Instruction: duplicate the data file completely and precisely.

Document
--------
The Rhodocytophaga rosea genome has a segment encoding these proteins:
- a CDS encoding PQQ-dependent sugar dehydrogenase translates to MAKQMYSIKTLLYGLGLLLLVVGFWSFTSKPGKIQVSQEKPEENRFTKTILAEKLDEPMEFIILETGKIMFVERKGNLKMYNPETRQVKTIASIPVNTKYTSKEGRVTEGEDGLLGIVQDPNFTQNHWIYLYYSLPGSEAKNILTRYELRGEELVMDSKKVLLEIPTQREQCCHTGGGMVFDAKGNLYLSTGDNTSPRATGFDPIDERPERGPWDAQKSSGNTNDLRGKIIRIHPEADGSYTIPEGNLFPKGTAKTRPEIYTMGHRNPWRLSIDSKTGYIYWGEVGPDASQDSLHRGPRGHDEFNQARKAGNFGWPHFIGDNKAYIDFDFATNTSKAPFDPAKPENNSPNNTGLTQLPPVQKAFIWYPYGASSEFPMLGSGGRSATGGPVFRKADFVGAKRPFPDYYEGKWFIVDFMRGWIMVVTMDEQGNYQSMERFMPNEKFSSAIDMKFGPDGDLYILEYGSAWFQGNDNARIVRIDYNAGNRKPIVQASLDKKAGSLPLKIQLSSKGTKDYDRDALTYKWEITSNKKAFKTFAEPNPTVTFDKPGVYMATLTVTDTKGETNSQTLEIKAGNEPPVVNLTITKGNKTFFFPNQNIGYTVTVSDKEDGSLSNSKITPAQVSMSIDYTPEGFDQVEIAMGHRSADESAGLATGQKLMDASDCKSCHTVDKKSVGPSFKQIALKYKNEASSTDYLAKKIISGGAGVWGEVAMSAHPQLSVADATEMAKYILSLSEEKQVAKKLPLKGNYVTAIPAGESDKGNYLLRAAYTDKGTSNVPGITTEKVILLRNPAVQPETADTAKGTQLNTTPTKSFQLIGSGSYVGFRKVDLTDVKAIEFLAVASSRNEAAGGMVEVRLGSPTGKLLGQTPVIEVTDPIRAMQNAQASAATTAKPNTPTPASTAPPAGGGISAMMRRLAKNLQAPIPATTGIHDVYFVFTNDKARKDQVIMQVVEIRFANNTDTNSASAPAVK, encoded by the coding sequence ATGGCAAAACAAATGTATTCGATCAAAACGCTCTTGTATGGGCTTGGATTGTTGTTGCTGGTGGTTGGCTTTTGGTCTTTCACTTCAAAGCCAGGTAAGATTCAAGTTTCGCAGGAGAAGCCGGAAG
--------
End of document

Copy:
The Rhodocytophaga rosea genome has a segment encoding these proteins:
- a CDS encoding PQQ-dependent sugar dehydrogenase translates to MAKQMYSIKTLLYGLGLLLLVVGFWSFTSKPGKIQVSQEKPEENRFTKTILAEKLDEPMEFIILETGKIMFVERKGNLKMYNPETRQVKTIASIPVNTKYTSKEGRVTEGEDGLLGIVQDPNFTQNHWIYLYYSLPGSEAKNILTRYELRGEELVMDSKKVLLEIPTQREQCCHTGGGMVFDAKGNLYLSTGDNTSPRATGFDPIDERPERGPWDAQKSSGNTNDLRGKIIRIHPEADGSYTIPEGNLFPKGTAKTRPEIYTMGHRNPWRLSIDSKTGYIYWGEVGPDASQDSLHRGPRGHDEFNQARKAGNFGWPHFIGDNKAYIDFDFATNTSKAPFDPAKPENNSPNNTGLTQLPPVQKAFIWYPYGASSEFPMLGSGGRSATGGPVFRKADFVGAKRPFPDYYEGKWFIVDFMRGWIMVVTMDEQGNYQSMERFMPNEKFSSAIDMKFGPDGDLYILEYGSAWFQGNDNARIVRIDYNAGNRKPIVQASLDKKAGSLPLKIQLSSKGTKDYDRDALTYKWEITSNKKAFKTFAEPNPTVTFDKPGVYMATLTVTDTKGETNSQTLEIKAGNEPPVVNLTITKGNKTFFFPNQNIGYTVTVSDKEDGSLSNSKITPAQVSMSIDYTPEGFDQVEIAMGHRSADESAGLATGQKLMDASDCKSCHTVDKKSVGPSFKQIALKYKNEASSTDYLAKKIISGGAGVWGEVAMSAHPQLSVADATEMAKYILSLSEEKQVAKKLPLKGNYVTAIPAGESDKGNYLLRAAYTDKGTSNVPGITTEKVILLRNPAVQPETADTAKGTQLNTTPTKSFQLIGSGSYVGFRKVDLTDVKAIEFLAVASSRNEAAGGMVEVRLGSPTGKLLGQTPVIEVTDPIRAMQNAQASAATTAKPNTPTPASTAPPAGGGISAMMRRLAKNLQAPIPATTGIHDVYFVFTNDKARKDQVIMQVVEIRFANNTDTNSASAPAVK, encoded by the coding sequence ATGGCAAAACAAATGTATTCGATCAAAACGCTCTTGTATGGGCTTGGATTGTTGTTGCTGGTGGTTGGCTTTTGGTCTTTCACTTCAAAGCCAGGTAAGATTCAAGTTTCGCAGGAGAAGCCGGAAG